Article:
New IUCN study shows life-supporting role of natural World Heritage
Sydney, 18 November 2014– Natural World Heritage sites are not just iconic places with exceptional nature, they also provide benefits that contribute to economies, climate stability and human well-being, according to a new study by IUCN, International Union for Conservation of Nature, released today at the IUCN World Parks Congress in Sydney, Australia.
The report highlights the economic benefits and cost-effectiveness of preserving the exceptional World Heritage values of UNESCO-listed natural areas. It also shows that the benefits provided by World Heritage sites decrease due to changes in landscape, as well as overexploitation of resources.
Funded by Germany’s Federal Agency for Nature Conservation, the study is the first assessment of the benefits and ecosystem services provided by the world’s natural wonders. It also presents a global analysis of carbon storage and water provided by the sites, using latest data including remote sensing, compiled by the United Nations Environment Programme's World Conservation Monitoring Centre (UNEP-WCMC).
“The findings of this report show that natural World Heritage is much more than a list of iconic sites with outstanding biodiversity and natural beauty,” says Tim Badman, Director of IUCN World Heritage Programme. “Recognizing their crucial role in supporting our well-being reinforces the need to boost our efforts to conserve these places.”
Two-thirds of natural sites on the UNESCO World Heritage List are crucial sources of water and about half help prevent natural disasters such as floods or landslides, according to the report. Over 90% of listed natural sites provide income from tourism and recreation, and create jobs.
For example, the total value of jobs, tourism-related income and food provided by Spain’s Doñana National Park, is estimated at €570 million annually.
Australia’s Great Barrier Reef generates about AUS$ 250 million a year from fishing and provides income to traditional Aboriginal owners who play a crucial role in sustainably managing parts of the reef. Tourism revenue from the Great Barrier Reef is worth more than AUS$ 5.2 billion annually.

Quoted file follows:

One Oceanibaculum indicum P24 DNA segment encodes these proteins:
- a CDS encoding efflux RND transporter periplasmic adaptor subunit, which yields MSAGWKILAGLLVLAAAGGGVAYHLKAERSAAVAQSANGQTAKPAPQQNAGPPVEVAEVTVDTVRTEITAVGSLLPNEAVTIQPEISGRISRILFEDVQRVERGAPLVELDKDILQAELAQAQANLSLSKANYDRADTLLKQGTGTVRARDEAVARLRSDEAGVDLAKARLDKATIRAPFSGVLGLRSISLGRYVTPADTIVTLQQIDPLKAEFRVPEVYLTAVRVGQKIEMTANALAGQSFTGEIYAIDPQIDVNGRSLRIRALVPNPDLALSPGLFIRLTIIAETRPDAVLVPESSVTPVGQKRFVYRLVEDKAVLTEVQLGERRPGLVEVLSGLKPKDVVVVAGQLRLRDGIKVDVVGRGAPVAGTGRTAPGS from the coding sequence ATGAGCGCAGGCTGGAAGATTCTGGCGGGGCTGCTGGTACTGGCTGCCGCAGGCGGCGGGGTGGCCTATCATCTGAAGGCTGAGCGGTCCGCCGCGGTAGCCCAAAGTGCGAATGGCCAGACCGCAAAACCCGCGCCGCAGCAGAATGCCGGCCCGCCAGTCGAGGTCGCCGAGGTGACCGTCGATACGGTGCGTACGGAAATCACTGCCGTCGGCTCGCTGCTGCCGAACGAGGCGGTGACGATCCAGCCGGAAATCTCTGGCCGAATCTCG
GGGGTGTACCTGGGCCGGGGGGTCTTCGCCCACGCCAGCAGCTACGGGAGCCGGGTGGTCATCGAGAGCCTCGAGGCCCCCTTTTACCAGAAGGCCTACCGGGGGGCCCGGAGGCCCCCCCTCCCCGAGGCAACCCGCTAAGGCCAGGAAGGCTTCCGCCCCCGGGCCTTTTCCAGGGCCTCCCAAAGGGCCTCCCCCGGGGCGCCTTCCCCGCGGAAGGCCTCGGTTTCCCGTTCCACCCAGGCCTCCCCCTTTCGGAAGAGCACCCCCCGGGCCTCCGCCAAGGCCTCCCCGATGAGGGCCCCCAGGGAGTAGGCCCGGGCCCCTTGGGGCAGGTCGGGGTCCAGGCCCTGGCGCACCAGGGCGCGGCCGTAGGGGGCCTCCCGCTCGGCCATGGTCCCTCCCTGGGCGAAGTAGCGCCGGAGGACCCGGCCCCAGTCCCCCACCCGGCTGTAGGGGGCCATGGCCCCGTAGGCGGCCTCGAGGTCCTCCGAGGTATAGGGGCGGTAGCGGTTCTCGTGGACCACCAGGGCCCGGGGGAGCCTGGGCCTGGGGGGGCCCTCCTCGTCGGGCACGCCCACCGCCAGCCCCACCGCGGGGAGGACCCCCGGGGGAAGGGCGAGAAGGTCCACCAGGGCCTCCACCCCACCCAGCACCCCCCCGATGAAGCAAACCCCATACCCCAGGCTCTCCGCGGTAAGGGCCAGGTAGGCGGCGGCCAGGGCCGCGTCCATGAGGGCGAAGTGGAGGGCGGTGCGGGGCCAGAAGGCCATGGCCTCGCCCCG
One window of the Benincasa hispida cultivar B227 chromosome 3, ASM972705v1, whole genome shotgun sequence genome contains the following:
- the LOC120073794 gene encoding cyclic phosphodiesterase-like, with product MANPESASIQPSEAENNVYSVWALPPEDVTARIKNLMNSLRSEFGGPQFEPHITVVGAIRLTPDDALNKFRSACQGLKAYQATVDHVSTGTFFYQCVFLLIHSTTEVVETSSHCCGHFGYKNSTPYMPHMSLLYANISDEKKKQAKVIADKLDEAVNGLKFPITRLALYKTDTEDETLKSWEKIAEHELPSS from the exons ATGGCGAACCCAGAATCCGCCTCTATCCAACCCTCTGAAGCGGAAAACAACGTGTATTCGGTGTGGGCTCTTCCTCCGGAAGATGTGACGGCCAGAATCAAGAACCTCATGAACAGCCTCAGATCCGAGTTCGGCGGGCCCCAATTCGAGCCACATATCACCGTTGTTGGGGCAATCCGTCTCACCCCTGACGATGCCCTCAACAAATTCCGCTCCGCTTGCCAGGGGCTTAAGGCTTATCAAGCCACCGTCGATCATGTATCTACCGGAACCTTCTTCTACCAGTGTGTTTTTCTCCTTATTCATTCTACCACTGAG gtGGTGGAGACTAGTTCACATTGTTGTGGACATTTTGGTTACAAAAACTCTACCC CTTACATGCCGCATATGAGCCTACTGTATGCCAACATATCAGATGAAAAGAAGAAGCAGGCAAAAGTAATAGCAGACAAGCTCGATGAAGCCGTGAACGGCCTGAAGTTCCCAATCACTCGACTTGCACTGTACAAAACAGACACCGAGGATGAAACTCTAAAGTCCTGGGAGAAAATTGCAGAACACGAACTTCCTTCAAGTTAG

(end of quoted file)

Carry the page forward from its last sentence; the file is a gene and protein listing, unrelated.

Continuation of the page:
South Africa’s Cape Town relies on Cape Floral Protected Areas for clean water and Dominica’s Morne Trois Pitons National Park provides 60% of water consumed by local communities.
In India and Bangladesh, the Sundarbans’ 2,200km mangrove coastline offers flood protection, which would otherwise require an investment of US $300 million in man-made infrastructure.
“Natural World Heritage sites enhance our lives economically, as well as socially, culturally and spiritually – the full range of benefits they provide goes far beyond monetary gain,” says Dr. Beate Jessel, President of the German Federal Agency for Nature Conservation. “It is our collective responsibility to ensure that we care for these inspiring places and maintain their values so that future generations can continue to enjoy them.”
In Australia’s Kakadu National Park, shared management with the traditional Aboriginal owners combines indigenous knowledge with modern conservation practice. World Heritage values recognise 65,000 years of living Aboriginal culture that has sustained the park’s globally important landscape and wildlife.
Natural World Heritage sites also contribute to global climate stability by storing significant amounts of carbon, according to the report. Forests found in World Heritage sites across the tropical regions store 5.7 billion tons of carbon, which – if released to the atmosphere – would increase greenhouse gas emissions.
Natural World Heritage sites are globally recognized as the world’s most important protected areas, inscribed on the UNESCO World Heritage List for their unique natural values, such as the scale of natural habitats, intactness of ecological processes, viability of populations of rare species, as well as exceptional natural beauty.
The report features a total of 23 case studies, highlighting how each site provides a unique set of benefits.